Springer Online Journal Archives 1860-2000
Chemistry and Pharmacology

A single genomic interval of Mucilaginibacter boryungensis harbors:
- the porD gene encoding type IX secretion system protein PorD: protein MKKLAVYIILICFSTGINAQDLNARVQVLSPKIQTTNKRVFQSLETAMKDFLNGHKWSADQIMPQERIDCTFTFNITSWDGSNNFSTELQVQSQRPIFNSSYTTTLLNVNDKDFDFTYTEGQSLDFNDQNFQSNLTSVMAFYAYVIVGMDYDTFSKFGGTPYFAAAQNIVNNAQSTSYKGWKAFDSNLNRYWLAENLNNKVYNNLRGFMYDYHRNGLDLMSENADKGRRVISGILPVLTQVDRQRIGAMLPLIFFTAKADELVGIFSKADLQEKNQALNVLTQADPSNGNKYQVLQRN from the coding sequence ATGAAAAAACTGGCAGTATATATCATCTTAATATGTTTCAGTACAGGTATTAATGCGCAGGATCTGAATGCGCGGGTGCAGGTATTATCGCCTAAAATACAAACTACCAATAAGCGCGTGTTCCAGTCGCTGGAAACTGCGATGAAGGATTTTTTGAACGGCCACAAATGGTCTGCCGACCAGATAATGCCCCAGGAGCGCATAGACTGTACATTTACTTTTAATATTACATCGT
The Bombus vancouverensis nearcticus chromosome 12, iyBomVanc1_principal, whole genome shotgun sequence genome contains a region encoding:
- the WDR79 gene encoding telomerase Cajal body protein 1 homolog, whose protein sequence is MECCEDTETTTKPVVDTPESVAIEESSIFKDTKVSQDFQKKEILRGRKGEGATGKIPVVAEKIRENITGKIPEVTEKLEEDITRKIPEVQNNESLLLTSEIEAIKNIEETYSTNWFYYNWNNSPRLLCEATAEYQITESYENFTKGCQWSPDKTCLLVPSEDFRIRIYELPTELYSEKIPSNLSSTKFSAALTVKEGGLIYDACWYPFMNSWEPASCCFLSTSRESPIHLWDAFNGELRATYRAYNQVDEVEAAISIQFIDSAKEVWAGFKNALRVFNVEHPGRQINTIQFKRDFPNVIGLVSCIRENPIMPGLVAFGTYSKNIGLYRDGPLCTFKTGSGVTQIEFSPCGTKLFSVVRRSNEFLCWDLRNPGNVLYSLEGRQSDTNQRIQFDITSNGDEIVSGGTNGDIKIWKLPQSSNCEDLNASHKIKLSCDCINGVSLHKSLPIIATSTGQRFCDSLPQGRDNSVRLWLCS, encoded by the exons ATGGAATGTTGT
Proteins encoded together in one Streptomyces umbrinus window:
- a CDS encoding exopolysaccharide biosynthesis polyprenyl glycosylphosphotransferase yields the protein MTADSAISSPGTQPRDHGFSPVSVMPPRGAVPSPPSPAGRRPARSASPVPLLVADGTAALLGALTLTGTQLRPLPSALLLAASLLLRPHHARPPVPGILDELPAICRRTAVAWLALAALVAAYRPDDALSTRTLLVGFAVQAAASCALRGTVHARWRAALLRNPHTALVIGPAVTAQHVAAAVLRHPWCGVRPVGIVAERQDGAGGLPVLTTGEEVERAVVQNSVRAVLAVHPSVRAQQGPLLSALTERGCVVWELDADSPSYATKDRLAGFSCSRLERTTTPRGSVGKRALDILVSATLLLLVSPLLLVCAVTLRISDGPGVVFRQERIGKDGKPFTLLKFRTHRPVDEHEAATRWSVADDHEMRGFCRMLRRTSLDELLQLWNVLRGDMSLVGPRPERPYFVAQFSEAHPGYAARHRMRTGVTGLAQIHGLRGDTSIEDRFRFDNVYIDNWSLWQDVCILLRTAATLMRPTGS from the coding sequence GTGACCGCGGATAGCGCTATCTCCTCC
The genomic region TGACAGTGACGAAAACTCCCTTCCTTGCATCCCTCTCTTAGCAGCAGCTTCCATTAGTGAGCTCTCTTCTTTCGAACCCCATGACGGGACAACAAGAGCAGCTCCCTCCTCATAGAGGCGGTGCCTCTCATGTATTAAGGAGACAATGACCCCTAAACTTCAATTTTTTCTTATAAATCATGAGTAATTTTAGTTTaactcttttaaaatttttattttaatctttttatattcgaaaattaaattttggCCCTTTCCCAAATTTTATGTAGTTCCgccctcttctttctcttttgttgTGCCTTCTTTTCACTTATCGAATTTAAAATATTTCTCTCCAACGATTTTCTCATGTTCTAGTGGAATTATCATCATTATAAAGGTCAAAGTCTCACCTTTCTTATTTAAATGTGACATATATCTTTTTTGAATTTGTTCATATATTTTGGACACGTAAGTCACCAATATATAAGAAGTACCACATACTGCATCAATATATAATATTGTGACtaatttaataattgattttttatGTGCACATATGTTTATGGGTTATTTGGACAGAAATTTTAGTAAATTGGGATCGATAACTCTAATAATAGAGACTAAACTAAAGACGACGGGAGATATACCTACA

Summary The use of tannic acid has been proposed to improve the preservation of phospholipids in tissues. We investigated the effects of tannic acid on the preservation of small unilamellar vesicles, prepared from sonicated aqueous suspensions of phospholipids. With cryo-electron microscopy it is demonstrated that small unilamellar vesicles are formed after sonication of the phospholipid suspensions. Fixation of vesicles without tannic acid results in extraction of the phospholipids during dehydration and embedding. Fixation of vesicles containing phosphatidyl choline with tannic acid, with or without glutaraldehyde, results in a fast (within a second) aggregation of the vesicles and the resulting sediment can be dehydrated and embedded when a postfixation in osmium tetroxide is carried out. Small unilamellar vesicles fixed in this way are retrieved in thin sections as multilamellar vesicles with a periodicity of about 5 nm for dimyristoylphosphatidyl choline and about 6 nm for dioleoylphosphatidyl choline. By using 13C-phosphatidyl choline it was also demonstrated that tannic acid prevents to a large extend the extraction of phosphatidyl choline during fixation, dehydration and embedding. This dual effect of tannic acid on phosphatidyl choline, aggregation and fixation, should be considered when using tannic acid in tissue preparation.
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